Apparently rheumatoid arthritis is an ailment associated with joints. But in fact it is an autoimmune disease and merely starts with joints. Next to that it can affect any of our body part, for example heart, lungs, eyes or blood vessels. Among the numerould problems rheumatoid arthritis can cause, anemia is a leading one. About 60% of patients of RA are affected by anemia.

Anemia is a disease during which the hemoglobin quantity in our body goes down. Hemoglobin refers to protein which performs the task of provision of oxygen to each of the portions of our body through blood. It is the important ingredient of RBCs and carries iron. Anemia can take place for a short term or can appear because of certain other ailment or can be a chronic disorder too. If anemia is not so critical, symptoms may not be seen or may be seen not so aggressively. But aggravated anemia is signified with signs and symptoms like tiredness, difficulty in breathing and trouble in carrying out everyday chores.

The causes for the commonness of anemia in patients with rheumatoid arthritis are diverse. The inflammation is one of them which happens during rheumatoid arthritis. Normally the inflamed tissues produce proteins which change metabolism of iron, and decrease production of bone marrow and erythropoietin. Erythropoietin the name of a hormone which is secreted by kidneys and has control over the production of red blood corpuscles. So inflammation causes lessened amount of red blood cells due to which our cells cannot receive adequate oxygen and we become worn out. Usually, in RA patients there is no sufficient iron available. This is owing to plenty of factors like menstrual blood flow, bleeding inside digestive gut or trouble in getting iron into the RBCs from bone marrow. Bleeding within digestive tract occurs because of drugs to treat RA e.g. NSAIDs and prednisone.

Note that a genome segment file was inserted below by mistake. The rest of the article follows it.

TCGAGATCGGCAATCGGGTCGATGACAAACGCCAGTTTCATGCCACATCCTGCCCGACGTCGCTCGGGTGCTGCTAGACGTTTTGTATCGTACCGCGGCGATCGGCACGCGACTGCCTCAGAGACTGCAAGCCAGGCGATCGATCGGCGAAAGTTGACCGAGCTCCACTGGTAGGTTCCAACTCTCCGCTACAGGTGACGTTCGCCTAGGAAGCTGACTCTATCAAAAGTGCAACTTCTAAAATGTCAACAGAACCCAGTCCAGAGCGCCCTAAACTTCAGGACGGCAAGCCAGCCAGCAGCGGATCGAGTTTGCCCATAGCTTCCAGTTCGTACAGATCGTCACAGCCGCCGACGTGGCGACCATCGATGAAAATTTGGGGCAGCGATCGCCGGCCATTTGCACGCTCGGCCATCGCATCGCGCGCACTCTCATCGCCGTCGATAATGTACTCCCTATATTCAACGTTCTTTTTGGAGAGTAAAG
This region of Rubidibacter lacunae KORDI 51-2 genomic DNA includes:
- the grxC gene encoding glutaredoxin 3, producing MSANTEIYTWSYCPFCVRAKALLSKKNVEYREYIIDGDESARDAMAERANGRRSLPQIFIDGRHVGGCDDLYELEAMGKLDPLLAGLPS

If the anemia associated with rheumatoid arthritis remains ignored there is a threat of grim deterioration in both the conditions because of the occurence of each other. Studies show that persons experiencing both the ailments have serious category of RA in comparison with patients suffering from only RA and not having anemia. The amount of joint damage is greater in them and they even need greter quantities of anti-inflammatory medicines.

If you battling RA, you should get detected whether you have anemia too by discussing with your physician regarding your blood profile and changes in hemoglobin report. Signs and symptoms are evident if the anemia is moderate or severe. Signs and symptoms comprise of headache, irritability, chest pain, troubled breathing, coldness or numbness of hands and feet, dizziness, pale skin, fatigue, tiredness and even increased palpitation. The best thing is to keep in regular contact with your healthcare provider to check if anemia has been developed.

It has been seen that the drugs utilized for the treatment of rheumatoid arthritis are of help in reducing symptoms of anemia. In addition, medications encouraging generation of RBCs minimize symptoms of RA e.g. tenderness and swelling of joints. As per a study certain persons who were administered a combination of treatment for increasing iron and stimulating generation of RBCs showed elevated quality of life and muscle strength, and reduced fatigue.

About anemia too you should remain in contact with your healthcare provider so as to make him or her figure out which treatment may be helpful for you for lessening your anemia.

Author's Bio: 

Anemia can be one of the signs of rheumatoid arthritis. Other common type of arthritis is osteoarthritis. One of the differences between osteoarthritis vs rheumatoid arthritis is that osteoarthritis more often affects larger joints such as hips and knees unlike rheumatoid which affects smaller joints.